legendary Coins and Currency
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Legendary FirstsLegendary BeautiesUnexpected LegendsGolden LegendsLegends of the Human Spirit
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Some money becomes legendary because it<br />symbolizes human struggle and triumph.
Molly Pitcher, whose husband died in the American Revolution, takes his place in battle. Library of Congress, Prints and Photographs Division.
Molly Pitcher, whose husband died in the American Revolution, takes his place in battle. Library of Congress, Prints and Photographs Division.

EMBLEMS OF IDENTITY


Money speaks to more than buying and selling.  It also proclaims a community’s unique identity.  In a crisis, people will do almost anything to keep their money in circulation, because it symbolizes their common life and purpose. Thus legends are made.

United States, $30, 1776

KEEP HOPE ALIVE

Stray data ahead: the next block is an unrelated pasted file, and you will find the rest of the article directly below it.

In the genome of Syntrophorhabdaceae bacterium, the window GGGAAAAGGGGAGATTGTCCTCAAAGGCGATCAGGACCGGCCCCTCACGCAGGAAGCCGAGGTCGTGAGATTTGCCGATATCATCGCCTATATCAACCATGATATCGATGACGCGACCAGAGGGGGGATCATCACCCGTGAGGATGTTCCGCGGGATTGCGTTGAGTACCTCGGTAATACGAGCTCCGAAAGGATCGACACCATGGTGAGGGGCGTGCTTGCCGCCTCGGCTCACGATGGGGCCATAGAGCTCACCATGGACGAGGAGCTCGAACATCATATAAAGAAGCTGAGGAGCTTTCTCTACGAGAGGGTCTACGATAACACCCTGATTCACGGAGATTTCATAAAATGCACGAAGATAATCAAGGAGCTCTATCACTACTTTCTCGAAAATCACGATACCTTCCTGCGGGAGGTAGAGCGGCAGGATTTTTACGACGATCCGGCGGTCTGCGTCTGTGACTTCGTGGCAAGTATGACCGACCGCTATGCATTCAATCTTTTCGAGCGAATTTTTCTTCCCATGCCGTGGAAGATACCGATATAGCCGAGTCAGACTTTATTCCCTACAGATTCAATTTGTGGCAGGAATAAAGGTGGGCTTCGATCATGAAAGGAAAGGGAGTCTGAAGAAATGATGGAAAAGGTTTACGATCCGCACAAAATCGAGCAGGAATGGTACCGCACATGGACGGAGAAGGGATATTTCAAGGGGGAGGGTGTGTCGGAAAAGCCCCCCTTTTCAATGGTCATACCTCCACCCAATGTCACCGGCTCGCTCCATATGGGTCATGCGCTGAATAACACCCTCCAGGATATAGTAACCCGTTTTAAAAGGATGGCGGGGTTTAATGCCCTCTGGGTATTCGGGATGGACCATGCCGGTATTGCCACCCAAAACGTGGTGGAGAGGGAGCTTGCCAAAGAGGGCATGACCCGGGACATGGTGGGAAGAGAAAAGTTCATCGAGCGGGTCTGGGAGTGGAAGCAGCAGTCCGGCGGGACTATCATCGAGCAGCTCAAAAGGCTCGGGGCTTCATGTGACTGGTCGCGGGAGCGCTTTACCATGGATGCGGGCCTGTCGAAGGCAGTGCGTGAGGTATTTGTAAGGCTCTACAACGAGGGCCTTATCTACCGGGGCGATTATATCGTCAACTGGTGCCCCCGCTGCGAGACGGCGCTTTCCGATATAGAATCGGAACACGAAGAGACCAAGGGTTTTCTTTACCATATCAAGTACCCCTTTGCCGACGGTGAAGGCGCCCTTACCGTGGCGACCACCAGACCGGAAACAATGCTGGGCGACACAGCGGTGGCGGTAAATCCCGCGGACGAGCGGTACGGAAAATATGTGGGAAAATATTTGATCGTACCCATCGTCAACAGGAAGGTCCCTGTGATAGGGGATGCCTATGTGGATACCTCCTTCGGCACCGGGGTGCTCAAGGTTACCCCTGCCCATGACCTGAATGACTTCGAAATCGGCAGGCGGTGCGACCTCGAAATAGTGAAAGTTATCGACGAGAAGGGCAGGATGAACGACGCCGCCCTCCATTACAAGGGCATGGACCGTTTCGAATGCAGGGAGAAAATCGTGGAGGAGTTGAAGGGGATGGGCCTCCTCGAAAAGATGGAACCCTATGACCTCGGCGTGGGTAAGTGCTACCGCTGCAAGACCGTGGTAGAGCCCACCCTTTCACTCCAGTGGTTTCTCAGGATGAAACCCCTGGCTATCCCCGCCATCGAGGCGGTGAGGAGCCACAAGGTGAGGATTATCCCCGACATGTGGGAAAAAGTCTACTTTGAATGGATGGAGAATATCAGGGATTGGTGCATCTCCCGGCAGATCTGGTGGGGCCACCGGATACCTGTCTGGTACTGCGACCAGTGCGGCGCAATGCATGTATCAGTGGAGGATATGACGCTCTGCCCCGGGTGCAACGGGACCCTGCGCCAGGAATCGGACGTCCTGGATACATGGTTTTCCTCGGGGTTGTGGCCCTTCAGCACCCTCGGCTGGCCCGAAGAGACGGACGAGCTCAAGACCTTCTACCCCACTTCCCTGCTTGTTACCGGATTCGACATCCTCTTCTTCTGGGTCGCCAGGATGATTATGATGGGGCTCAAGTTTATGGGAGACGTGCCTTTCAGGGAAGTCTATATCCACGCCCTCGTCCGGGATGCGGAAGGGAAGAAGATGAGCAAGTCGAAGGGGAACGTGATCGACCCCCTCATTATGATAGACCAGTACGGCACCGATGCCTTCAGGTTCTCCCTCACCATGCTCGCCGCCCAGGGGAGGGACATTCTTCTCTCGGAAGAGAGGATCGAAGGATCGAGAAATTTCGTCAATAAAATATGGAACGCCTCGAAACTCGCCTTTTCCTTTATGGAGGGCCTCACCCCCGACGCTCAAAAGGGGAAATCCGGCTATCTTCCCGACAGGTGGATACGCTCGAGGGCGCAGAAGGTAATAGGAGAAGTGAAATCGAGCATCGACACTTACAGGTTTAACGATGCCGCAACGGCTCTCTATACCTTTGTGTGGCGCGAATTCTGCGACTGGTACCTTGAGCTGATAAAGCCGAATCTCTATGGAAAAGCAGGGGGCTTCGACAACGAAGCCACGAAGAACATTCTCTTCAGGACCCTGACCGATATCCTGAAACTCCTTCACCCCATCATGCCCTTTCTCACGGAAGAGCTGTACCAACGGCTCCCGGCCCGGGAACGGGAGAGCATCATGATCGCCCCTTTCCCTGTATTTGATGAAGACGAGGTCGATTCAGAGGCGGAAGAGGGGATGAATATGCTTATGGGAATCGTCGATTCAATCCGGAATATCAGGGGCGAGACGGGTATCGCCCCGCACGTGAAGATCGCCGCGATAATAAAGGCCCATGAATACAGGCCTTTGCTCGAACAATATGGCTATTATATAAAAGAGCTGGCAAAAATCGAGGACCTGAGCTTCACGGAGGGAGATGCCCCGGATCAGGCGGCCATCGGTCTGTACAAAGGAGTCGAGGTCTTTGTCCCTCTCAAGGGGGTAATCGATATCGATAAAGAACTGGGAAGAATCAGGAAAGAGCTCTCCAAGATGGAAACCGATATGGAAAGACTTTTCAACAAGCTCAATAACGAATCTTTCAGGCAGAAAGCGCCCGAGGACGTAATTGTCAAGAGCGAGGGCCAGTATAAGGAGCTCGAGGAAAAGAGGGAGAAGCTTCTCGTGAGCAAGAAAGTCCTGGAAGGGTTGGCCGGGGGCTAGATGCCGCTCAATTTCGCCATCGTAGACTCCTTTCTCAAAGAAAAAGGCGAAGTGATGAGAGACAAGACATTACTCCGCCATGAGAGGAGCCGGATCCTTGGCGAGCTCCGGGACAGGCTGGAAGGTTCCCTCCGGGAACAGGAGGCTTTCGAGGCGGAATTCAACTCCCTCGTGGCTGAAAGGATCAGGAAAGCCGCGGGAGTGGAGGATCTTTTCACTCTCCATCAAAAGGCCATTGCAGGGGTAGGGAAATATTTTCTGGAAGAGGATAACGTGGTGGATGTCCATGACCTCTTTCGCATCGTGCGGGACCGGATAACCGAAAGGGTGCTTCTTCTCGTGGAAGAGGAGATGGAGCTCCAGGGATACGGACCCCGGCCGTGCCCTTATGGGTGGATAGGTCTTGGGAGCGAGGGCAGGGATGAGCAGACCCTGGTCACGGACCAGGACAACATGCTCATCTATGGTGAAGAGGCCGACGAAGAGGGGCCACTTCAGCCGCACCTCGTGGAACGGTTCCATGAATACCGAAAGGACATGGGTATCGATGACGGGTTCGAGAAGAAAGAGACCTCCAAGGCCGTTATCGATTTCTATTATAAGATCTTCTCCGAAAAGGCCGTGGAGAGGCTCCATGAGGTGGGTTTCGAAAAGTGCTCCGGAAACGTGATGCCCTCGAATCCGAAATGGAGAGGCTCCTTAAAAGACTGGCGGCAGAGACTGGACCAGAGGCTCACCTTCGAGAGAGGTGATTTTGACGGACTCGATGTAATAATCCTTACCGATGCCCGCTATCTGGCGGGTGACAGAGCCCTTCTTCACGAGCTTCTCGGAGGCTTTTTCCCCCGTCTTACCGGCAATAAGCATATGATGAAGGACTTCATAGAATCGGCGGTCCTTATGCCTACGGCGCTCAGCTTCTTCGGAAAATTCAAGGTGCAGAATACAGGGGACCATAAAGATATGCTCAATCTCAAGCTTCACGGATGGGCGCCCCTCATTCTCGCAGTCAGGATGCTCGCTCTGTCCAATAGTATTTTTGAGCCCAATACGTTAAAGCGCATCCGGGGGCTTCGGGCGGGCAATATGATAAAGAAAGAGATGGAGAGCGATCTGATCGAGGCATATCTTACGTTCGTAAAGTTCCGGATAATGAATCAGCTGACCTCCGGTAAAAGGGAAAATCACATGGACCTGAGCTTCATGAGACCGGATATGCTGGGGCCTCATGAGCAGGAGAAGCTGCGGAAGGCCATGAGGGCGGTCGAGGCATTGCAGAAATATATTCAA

During the American Revolution, people sewed and pinned tattered bills together even as the money became almost worthless. In the Civil War, Southerners succeeded in holding their notes, if not their nation, together with odd bits of paper and glue.  In the Great Depression, the collapse of the national monetary system forced creation of unorthodox, local systems, featuring everything from adhesive stamps to clamshells.
Legends of the Human Spirit The following objects are in this section.
United States, 2 Dollars, 1776Connecticut, 2 Shillings 6 Pence, 1776Confederacy, 1 Dollar, 1862
United States, 30 Dollars, 1776Confederacy, 5 Dollars, 1862Norfolk, Nebraska, 1 Dollar, 1933
Virginia, 15 Dollars, 1776Confederacy, 5 Dollars, 1863Pismo Beach, California, 1 Dollar, 1933
Maryland, 1 2/3 Dollars, 1775Confederacy, 10 Dollars, 1863Pismo Beach, California, 50 Cents, 1933
 
Smithsonian National Museum of American History, Behring Center Learning Resources Flash Exhibition
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